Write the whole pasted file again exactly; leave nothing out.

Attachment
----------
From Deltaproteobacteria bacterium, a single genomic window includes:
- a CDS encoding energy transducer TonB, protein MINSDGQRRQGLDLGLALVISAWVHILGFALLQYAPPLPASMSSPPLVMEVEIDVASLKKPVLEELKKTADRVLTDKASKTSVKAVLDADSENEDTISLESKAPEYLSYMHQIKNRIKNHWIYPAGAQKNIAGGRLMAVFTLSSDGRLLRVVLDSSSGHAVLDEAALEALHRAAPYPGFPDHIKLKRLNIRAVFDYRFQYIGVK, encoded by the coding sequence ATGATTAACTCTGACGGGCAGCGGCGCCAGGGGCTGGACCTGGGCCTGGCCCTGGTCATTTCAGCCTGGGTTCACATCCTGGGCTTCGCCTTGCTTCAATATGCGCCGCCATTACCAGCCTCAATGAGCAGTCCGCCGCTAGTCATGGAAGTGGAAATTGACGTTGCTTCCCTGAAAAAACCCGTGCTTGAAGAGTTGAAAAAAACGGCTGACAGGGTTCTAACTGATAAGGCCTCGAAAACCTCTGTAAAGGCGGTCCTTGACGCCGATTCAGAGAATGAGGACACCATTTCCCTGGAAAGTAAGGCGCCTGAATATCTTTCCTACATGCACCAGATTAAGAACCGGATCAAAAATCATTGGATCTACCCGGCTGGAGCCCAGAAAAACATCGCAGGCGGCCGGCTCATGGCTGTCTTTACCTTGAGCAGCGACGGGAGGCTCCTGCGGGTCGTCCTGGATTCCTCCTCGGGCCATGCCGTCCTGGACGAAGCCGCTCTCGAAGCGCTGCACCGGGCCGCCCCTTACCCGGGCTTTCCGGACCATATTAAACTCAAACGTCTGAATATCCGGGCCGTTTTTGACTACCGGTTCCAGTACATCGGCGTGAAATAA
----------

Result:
From Deltaproteobacteria bacterium, a single genomic window includes:
- a CDS encoding energy transducer TonB, protein MINSDGQRRQGLDLGLALVISAWVHILGFALLQYAPPLPASMSSPPLVMEVEIDVASLKKPVLEELKKTADRVLTDKASKTSVKAVLDADSENEDTISLESKAPEYLSYMHQIKNRIKNHWIYPAGAQKNIAGGRLMAVFTLSSDGRLLRVVLDSSSGHAVLDEAALEALHRAAPYPGFPDHIKLKRLNIRAVFDYRFQYIGVK, encoded by the coding sequence ATGATTAACTCTGACGGGCAGCGGCGCCAGGGGCTGGACCTGGGCCTGGCCCTGGTCATTTCAGCCTGGGTTCACATCCTGGGCTTCGCCTTGCTTCAATATGCGCCGCCATTACCAGCCTCAATGAGCAGTCCGCCGCTAGTCATGGAAGTGGAAATTGACGTTGCTTCCCTGAAAAAACCCGTGCTTGAAGAGTTGAAAAAAACGGCTGACAGGGTTCTAACTGATAAGGCCTCGAAAACCTCTGTAAAGGCGGTCCTTGACGCCGATTCAGAGAATGAGGACACCATTTCCCTGGAAAGTAAGGCGCCTGAATATCTTTCCTACATGCACCAGATTAAGAACCGGATCAAAAATCATTGGATCTACCCGGCTGGAGCCCAGAAAAACATCGCAGGCGGCCGGCTCATGGCTGTCTTTACCTTGAGCAGCGACGGGAGGCTCCTGCGGGTCGTCCTGGATTCCTCCTCGGGCCATGCCGTCCTGGACGAAGCCGCTCTCGAAGCGCTGCACCGGGCCGCCCCTTACCCGGGCTTTCCGGACCATATTAAACTCAAACGTCTGAATATCCGGGCCGTTTTTGACTACCGGTTCCAGTACATCGGCGTGAAATAA